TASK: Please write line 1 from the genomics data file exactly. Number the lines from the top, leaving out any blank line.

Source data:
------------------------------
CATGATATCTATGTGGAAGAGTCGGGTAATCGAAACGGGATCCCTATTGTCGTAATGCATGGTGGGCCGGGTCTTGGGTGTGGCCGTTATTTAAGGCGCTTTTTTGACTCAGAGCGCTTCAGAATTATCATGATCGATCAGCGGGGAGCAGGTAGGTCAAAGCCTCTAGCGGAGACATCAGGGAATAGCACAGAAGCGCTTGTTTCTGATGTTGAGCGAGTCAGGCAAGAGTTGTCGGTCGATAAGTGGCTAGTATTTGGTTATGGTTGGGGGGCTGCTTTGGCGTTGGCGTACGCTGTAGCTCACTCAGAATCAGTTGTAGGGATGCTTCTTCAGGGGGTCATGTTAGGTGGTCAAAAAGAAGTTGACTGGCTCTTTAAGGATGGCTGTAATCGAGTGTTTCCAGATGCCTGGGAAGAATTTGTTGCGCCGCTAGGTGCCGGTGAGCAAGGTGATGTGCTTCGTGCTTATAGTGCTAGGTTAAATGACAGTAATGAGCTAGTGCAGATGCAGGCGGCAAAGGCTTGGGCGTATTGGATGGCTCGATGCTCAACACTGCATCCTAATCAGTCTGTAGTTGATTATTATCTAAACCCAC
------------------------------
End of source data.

CATGATATCTATGTGGAAGAGTCGGGTAATCGAAACGGGATCCCTATTGTCGTAATGCATGGTGGGCCGGGTCTTGGGTGTGGCCGTTATTTAAGGCGCTTTTTTGACTCAGAGCGCTTCAGAATTATCATGATCGATCAGCGGGGAGCAGGTAGGTCAAAGCCTCTAGCGGAGACATCAGGGAATAGCACAGAAGCGCTTGTTTCTGATGTTGAGCGAGTCAGGCAAGAGTTGTCGGTCGATAAGTGGCTAGTATTTGGTTATGGTTGGGGGGCTGCTTTGGCGTTGGCGTACGCTGTAGCTCACTCAGAATCAGTTGTAGGGATGCTTCTTCAGGGGGTCATGTTAGGTGGTCAAAAAGAAGTTGACTGGCTCTTTAAGGATGGCTGTAATCGAGTGTTTCCAGATGCCTGGGAAGAATTTGTTGCGCCGCTAGGTGCCGGTGAGCAAGGTGATGTGCTTCGTGCTTATAGTGCTAGGTTAAATGACAGTAATGAGCTAGTGCAGATGCAGGCGGCAAAGGCTTGGGCGTATTGGATGGCTCGATGCTCAACACTGCATCCTAATCAGTCTGTAGTTGATTATTATCTAAACCCAC